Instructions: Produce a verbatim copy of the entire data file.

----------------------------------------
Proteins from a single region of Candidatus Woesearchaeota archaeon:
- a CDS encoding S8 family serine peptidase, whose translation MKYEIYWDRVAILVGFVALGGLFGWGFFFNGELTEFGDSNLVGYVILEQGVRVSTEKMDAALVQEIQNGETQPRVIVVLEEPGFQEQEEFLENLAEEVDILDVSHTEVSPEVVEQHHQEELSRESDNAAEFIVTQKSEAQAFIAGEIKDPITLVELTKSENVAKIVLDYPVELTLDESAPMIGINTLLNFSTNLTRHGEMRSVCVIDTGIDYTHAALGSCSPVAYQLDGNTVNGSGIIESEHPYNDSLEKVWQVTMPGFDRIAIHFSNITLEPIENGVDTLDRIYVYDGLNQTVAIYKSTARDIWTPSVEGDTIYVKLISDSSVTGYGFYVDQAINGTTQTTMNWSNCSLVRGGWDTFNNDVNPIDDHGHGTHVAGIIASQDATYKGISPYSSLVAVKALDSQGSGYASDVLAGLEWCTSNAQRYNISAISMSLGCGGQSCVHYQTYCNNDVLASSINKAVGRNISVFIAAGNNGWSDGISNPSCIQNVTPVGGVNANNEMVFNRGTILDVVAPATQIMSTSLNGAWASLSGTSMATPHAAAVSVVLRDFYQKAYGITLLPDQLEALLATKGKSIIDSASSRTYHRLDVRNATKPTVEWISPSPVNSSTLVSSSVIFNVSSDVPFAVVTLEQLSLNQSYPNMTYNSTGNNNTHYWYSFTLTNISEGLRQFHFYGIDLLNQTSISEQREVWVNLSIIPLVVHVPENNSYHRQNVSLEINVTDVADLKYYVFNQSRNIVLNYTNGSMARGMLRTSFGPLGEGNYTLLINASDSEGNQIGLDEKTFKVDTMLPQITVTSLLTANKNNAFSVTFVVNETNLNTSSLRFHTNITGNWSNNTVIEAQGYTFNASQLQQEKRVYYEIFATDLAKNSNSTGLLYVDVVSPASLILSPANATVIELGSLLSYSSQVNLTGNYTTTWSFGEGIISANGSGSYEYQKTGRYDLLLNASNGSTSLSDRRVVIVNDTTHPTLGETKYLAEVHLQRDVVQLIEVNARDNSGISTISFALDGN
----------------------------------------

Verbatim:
Proteins from a single region of Candidatus Woesearchaeota archaeon:
- a CDS encoding S8 family serine peptidase, whose translation MKYEIYWDRVAILVGFVALGGLFGWGFFFNGELTEFGDSNLVGYVILEQGVRVSTEKMDAALVQEIQNGETQPRVIVVLEEPGFQEQEEFLENLAEEVDILDVSHTEVSPEVVEQHHQEELSRESDNAAEFIVTQKSEAQAFIAGEIKDPITLVELTKSENVAKIVLDYPVELTLDESAPMIGINTLLNFSTNLTRHGEMRSVCVIDTGIDYTHAALGSCSPVAYQLDGNTVNGSGIIESEHPYNDSLEKVWQVTMPGFDRIAIHFSNITLEPIENGVDTLDRIYVYDGLNQTVAIYKSTARDIWTPSVEGDTIYVKLISDSSVTGYGFYVDQAINGTTQTTMNWSNCSLVRGGWDTFNNDVNPIDDHGHGTHVAGIIASQDATYKGISPYSSLVAVKALDSQGSGYASDVLAGLEWCTSNAQRYNISAISMSLGCGGQSCVHYQTYCNNDVLASSINKAVGRNISVFIAAGNNGWSDGISNPSCIQNVTPVGGVNANNEMVFNRGTILDVVAPATQIMSTSLNGAWASLSGTSMATPHAAAVSVVLRDFYQKAYGITLLPDQLEALLATKGKSIIDSASSRTYHRLDVRNATKPTVEWISPSPVNSSTLVSSSVIFNVSSDVPFAVVTLEQLSLNQSYPNMTYNSTGNNNTHYWYSFTLTNISEGLRQFHFYGIDLLNQTSISEQREVWVNLSIIPLVVHVPENNSYHRQNVSLEINVTDVADLKYYVFNQSRNIVLNYTNGSMARGMLRTSFGPLGEGNYTLLINASDSEGNQIGLDEKTFKVDTMLPQITVTSLLTANKNNAFSVTFVVNETNLNTSSLRFHTNITGNWSNNTVIEAQGYTFNASQLQQEKRVYYEIFATDLAKNSNSTGLLYVDVVSPASLILSPANATVIELGSLLSYSSQVNLTGNYTTTWSFGEGIISANGSGSYEYQKTGRYDLLLNASNGSTSLSDRRVVIVNDTTHPTLGETKYLAEVHLQRDVVQLIEVNARDNSGISTISFALDGN